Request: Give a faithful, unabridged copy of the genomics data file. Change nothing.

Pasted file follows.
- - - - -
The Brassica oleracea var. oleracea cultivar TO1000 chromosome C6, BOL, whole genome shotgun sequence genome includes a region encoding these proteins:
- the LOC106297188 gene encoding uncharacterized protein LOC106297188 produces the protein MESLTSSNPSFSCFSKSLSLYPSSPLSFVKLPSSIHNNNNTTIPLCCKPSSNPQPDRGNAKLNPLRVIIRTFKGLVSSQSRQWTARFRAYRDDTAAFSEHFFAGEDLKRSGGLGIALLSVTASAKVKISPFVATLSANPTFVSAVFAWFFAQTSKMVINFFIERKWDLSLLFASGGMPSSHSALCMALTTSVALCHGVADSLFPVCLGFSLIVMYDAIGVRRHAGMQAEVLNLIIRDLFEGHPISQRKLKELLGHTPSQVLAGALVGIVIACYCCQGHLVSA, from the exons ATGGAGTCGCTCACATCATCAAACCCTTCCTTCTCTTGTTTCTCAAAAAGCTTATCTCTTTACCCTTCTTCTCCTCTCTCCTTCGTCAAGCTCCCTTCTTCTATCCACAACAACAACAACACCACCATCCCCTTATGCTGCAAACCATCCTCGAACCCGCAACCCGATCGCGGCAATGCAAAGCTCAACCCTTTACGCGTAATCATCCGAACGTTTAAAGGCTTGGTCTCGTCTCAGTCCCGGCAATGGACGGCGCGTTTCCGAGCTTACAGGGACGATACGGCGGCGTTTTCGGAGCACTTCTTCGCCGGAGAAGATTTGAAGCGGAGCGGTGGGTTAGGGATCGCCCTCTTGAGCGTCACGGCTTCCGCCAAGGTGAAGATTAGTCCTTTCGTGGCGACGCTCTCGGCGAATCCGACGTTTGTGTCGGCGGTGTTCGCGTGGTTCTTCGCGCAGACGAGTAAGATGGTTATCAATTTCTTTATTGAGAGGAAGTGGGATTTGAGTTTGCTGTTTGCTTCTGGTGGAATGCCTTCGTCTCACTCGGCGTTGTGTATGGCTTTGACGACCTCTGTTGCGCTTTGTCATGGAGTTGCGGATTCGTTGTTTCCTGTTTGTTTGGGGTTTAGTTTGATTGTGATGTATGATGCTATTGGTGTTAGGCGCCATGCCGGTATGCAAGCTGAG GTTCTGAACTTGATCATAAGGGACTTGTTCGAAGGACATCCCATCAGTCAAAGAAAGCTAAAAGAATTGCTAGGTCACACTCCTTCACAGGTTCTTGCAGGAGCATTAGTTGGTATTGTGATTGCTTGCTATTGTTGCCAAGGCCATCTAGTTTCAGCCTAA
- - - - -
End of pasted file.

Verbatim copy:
The Brassica oleracea var. oleracea cultivar TO1000 chromosome C6, BOL, whole genome shotgun sequence genome includes a region encoding these proteins:
- the LOC106297188 gene encoding uncharacterized protein LOC106297188 produces the protein MESLTSSNPSFSCFSKSLSLYPSSPLSFVKLPSSIHNNNNTTIPLCCKPSSNPQPDRGNAKLNPLRVIIRTFKGLVSSQSRQWTARFRAYRDDTAAFSEHFFAGEDLKRSGGLGIALLSVTASAKVKISPFVATLSANPTFVSAVFAWFFAQTSKMVINFFIERKWDLSLLFASGGMPSSHSALCMALTTSVALCHGVADSLFPVCLGFSLIVMYDAIGVRRHAGMQAEVLNLIIRDLFEGHPISQRKLKELLGHTPSQVLAGALVGIVIACYCCQGHLVSA, from the exons ATGGAGTCGCTCACATCATCAAACCCTTCCTTCTCTTGTTTCTCAAAAAGCTTATCTCTTTACCCTTCTTCTCCTCTCTCCTTCGTCAAGCTCCCTTCTTCTATCCACAACAACAACAACACCACCATCCCCTTATGCTGCAAACCATCCTCGAACCCGCAACCCGATCGCGGCAATGCAAAGCTCAACCCTTTACGCGTAATCATCCGAACGTTTAAAGGCTTGGTCTCGTCTCAGTCCCGGCAATGGACGGCGCGTTTCCGAGCTTACAGGGACGATACGGCGGCGTTTTCGGAGCACTTCTTCGCCGGAGAAGATTTGAAGCGGAGCGGTGGGTTAGGGATCGCCCTCTTGAGCGTCACGGCTTCCGCCAAGGTGAAGATTAGTCCTTTCGTGGCGACGCTCTCGGCGAATCCGACGTTTGTGTCGGCGGTGTTCGCGTGGTTCTTCGCGCAGACGAGTAAGATGGTTATCAATTTCTTTATTGAGAGGAAGTGGGATTTGAGTTTGCTGTTTGCTTCTGGTGGAATGCCTTCGTCTCACTCGGCGTTGTGTATGGCTTTGACGACCTCTGTTGCGCTTTGTCATGGAGTTGCGGATTCGTTGTTTCCTGTTTGTTTGGGGTTTAGTTTGATTGTGATGTATGATGCTATTGGTGTTAGGCGCCATGCCGGTATGCAAGCTGAG GTTCTGAACTTGATCATAAGGGACTTGTTCGAAGGACATCCCATCAGTCAAAGAAAGCTAAAAGAATTGCTAGGTCACACTCCTTCACAGGTTCTTGCAGGAGCATTAGTTGGTATTGTGATTGCTTGCTATTGTTGCCAAGGCCATCTAGTTTCAGCCTAA